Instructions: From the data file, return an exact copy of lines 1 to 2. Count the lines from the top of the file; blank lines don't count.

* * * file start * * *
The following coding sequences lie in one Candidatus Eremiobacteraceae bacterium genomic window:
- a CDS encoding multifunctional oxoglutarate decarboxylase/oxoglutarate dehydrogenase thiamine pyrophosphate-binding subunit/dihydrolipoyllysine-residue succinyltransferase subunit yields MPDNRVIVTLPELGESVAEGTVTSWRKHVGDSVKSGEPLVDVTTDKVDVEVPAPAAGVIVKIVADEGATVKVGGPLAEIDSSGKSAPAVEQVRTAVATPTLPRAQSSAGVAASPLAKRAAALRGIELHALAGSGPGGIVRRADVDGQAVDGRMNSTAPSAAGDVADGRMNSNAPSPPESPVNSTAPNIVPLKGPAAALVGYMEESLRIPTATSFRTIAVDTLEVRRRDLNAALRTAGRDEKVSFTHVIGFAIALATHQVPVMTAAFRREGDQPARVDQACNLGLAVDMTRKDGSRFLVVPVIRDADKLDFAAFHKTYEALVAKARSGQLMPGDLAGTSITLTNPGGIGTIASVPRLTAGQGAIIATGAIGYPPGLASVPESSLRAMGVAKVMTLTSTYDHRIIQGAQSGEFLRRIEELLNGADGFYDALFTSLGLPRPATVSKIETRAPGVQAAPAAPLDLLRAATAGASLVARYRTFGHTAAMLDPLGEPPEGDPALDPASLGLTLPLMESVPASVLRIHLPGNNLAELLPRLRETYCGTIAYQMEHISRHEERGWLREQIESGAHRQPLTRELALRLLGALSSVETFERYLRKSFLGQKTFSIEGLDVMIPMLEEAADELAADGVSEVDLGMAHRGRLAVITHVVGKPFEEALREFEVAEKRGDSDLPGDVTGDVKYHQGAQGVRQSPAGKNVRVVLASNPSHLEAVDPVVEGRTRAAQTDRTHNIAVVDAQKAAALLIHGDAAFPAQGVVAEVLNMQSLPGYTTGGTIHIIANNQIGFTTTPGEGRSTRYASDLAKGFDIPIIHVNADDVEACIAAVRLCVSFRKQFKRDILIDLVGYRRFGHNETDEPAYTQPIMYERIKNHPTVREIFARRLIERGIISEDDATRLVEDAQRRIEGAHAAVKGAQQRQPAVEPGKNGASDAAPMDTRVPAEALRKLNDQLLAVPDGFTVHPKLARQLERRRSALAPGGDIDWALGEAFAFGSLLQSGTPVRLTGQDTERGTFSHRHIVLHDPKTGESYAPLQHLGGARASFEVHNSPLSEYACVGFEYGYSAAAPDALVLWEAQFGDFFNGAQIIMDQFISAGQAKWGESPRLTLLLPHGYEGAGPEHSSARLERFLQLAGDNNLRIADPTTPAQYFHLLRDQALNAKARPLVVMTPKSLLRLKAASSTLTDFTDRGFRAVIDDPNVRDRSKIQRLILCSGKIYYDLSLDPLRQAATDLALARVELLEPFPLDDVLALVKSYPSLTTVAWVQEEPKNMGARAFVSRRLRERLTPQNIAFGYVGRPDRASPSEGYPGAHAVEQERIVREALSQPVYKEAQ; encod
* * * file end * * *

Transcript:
The following coding sequences lie in one Candidatus Eremiobacteraceae bacterium genomic window:
- a CDS encoding multifunctional oxoglutarate decarboxylase/oxoglutarate dehydrogenase thiamine pyrophosphate-binding subunit/dihydrolipoyllysine-residue succinyltransferase subunit yields MPDNRVIVTLPELGESVAEGTVTSWRKHVGDSVKSGEPLVDVTTDKVDVEVPAPAAGVIVKIVADEGATVKVGGPLAEIDSSGKSAPAVEQVRTAVATPTLPRAQSSAGVAASPLAKRAAALRGIELHALAGSGPGGIVRRADVDGQAVDGRMNSTAPSAAGDVADGRMNSNAPSPPESPVNSTAPNIVPLKGPAAALVGYMEESLRIPTATSFRTIAVDTLEVRRRDLNAALRTAGRDEKVSFTHVIGFAIALATHQVPVMTAAFRREGDQPARVDQACNLGLAVDMTRKDGSRFLVVPVIRDADKLDFAAFHKTYEALVAKARSGQLMPGDLAGTSITLTNPGGIGTIASVPRLTAGQGAIIATGAIGYPPGLASVPESSLRAMGVAKVMTLTSTYDHRIIQGAQSGEFLRRIEELLNGADGFYDALFTSLGLPRPATVSKIETRAPGVQAAPAAPLDLLRAATAGASLVARYRTFGHTAAMLDPLGEPPEGDPALDPASLGLTLPLMESVPASVLRIHLPGNNLAELLPRLRETYCGTIAYQMEHISRHEERGWLREQIESGAHRQPLTRELALRLLGALSSVETFERYLRKSFLGQKTFSIEGLDVMIPMLEEAADELAADGVSEVDLGMAHRGRLAVITHVVGKPFEEALREFEVAEKRGDSDLPGDVTGDVKYHQGAQGVRQSPAGKNVRVVLASNPSHLEAVDPVVEGRTRAAQTDRTHNIAVVDAQKAAALLIHGDAAFPAQGVVAEVLNMQSLPGYTTGGTIHIIANNQIGFTTTPGEGRSTRYASDLAKGFDIPIIHVNADDVEACIAAVRLCVSFRKQFKRDILIDLVGYRRFGHNETDEPAYTQPIMYERIKNHPTVREIFARRLIERGIISEDDATRLVEDAQRRIEGAHAAVKGAQQRQPAVEPGKNGASDAAPMDTRVPAEALRKLNDQLLAVPDGFTVHPKLARQLERRRSALAPGGDIDWALGEAFAFGSLLQSGTPVRLTGQDTERGTFSHRHIVLHDPKTGESYAPLQHLGGARASFEVHNSPLSEYACVGFEYGYSAAAPDALVLWEAQFGDFFNGAQIIMDQFISAGQAKWGESPRLTLLLPHGYEGAGPEHSSARLERFLQLAGDNNLRIADPTTPAQYFHLLRDQALNAKARPLVVMTPKSLLRLKAASSTLTDFTDRGFRAVIDDPNVRDRSKIQRLILCSGKIYYDLSLDPLRQAATDLALARVELLEPFPLDDVLALVKSYPSLTTVAWVQEEPKNMGARAFVSRRLRERLTPQNIAFGYVGRPDRASPSEGYPGAHAVEQERIVREALSQPVYKEAQ; encod